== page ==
About the book: “Calcutta police detective Captain Sam Wyndham and his quick-witted Indian Sergeant, Surrender-not Banerjee, are back for another rip-roaring adventure set in 1920s India.
1922, India. Leaving Calcutta, Captain Sam Wyndham heads for the hills of Assam, to the ashram of a sainted monk where he hopes to conquer his opium addiction. But when he arrives, he sees a ghost from his past – a man thought to be long dead, a man Wyndham hoped he would never see again.
1905, London. As a young constable, Sam Wyndham is on his usual East London beat when he comes across an old flame, Bessie Drummond, attacked in the streets. The next day, when Bessie is found brutally beaten in her own room, locked from the inside, Wyndham promises to get to the bottom of this. But the case will cost the young constable more than he ever imagined.
In Assam, Wyndham knows he must call his friend and colleague Sergeant Banerjee for help. He is certain this figure from his past isn’t here by coincidence, but for revenge . . .“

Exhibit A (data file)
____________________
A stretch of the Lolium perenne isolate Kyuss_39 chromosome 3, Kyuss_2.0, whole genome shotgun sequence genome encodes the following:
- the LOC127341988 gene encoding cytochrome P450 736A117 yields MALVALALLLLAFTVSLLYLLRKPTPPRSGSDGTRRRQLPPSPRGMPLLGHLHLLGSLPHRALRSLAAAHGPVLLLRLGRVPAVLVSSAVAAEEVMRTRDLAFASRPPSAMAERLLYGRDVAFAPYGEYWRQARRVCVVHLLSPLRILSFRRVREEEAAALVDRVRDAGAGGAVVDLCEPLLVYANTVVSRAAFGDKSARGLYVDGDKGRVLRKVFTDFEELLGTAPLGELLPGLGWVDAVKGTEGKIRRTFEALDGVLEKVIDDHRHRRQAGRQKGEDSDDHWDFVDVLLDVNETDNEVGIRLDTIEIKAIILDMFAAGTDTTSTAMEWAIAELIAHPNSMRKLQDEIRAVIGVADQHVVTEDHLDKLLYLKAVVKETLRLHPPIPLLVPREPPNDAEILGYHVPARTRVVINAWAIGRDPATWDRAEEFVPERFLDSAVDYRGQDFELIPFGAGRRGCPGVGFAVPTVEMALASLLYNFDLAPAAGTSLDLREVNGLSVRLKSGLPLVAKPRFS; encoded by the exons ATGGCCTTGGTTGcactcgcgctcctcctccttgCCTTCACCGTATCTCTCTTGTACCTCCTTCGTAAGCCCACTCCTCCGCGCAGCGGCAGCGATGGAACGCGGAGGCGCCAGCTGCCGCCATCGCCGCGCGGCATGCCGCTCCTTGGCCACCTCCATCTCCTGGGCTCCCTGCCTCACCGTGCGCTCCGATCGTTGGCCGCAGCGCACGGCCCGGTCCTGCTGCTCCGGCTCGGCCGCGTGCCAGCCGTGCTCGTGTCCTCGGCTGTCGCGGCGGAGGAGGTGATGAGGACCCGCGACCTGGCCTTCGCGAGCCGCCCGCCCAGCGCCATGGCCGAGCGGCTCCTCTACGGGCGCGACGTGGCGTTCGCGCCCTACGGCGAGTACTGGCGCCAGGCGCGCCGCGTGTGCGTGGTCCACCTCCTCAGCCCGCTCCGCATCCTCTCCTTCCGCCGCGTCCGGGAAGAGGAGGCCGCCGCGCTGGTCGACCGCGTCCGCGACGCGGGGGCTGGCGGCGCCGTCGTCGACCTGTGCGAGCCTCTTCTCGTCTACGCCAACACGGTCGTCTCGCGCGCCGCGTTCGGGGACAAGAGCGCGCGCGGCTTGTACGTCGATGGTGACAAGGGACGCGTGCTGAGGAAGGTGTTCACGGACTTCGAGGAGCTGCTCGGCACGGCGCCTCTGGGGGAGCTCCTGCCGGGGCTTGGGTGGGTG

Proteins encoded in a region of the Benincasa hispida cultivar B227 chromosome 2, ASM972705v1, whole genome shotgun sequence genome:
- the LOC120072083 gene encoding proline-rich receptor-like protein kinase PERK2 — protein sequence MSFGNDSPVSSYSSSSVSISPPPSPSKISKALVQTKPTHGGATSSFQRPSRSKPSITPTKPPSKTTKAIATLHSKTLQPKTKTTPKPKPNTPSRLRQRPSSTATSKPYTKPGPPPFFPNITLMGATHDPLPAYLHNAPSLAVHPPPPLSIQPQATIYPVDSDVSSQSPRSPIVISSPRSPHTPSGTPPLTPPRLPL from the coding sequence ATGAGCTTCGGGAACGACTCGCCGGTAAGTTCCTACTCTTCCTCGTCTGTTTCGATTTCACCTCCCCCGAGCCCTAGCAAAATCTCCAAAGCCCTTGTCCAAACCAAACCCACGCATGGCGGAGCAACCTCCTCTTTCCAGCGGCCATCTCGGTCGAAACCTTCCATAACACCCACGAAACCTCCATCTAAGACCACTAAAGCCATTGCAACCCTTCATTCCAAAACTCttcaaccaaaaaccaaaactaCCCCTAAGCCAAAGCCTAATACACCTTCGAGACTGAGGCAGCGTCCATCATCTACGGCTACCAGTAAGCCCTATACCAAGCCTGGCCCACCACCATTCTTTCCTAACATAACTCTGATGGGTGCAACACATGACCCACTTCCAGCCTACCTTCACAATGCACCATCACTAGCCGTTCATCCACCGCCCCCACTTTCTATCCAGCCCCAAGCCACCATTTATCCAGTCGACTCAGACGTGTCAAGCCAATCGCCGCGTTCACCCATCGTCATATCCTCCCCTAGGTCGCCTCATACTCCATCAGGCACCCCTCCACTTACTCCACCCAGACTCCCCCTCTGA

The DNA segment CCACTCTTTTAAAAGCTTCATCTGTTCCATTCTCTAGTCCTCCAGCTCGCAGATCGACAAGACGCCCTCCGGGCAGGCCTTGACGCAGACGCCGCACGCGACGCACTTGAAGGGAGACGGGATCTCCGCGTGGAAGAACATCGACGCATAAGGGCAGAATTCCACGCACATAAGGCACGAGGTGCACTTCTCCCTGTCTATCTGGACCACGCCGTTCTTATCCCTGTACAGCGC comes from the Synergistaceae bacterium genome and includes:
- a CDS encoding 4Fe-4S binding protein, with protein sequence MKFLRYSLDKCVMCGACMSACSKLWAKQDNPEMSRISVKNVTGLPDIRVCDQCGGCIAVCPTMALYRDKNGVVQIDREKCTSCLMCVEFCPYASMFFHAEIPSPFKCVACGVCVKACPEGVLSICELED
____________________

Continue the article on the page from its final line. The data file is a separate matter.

This was a superb dual timeline historical crime fiction novel set in 1920s India and 1900s London. It’s the fourth book in the Wyndham and Banerjee series, and it was just as good as the other three.
I must confess that I wasn’t too sure about the two timelines, as normally this series is just set in one timeline and in one location. I didn’t find it confusing, I was just a bit unsure how it was going to play out. I didn’t have to worry though as it all worked out perfectly and the two timelines were very important for the whole story.
The mystery in both timelines was excellent and had me changing my mind about what had occurred and who was responsible. It was great being able to consult my husband about what was going on as we were buddy reading it. Reading more books than him, particularly mysteries I was looking for clues the whole time and thinking about who the culprit might be.
I love this series partly because of the setting in India during the reign of the British Raj, I love the way it exposes the snobbish for outright racism! It’s also very funny in parts, laugh out loud funny, which helps to lighten the mood at times. The character development of Sam Wyndham and Sargeant Banerjee is excellent in each book, and this time the friendship and working relationship between them deepens once again.
Simon Bubb’s narration was superb again making this a wonderful listening experience, making me eager to listen to book 5.
I definitely recommend this on audiobook, especially if you enjoy historical crime fiction.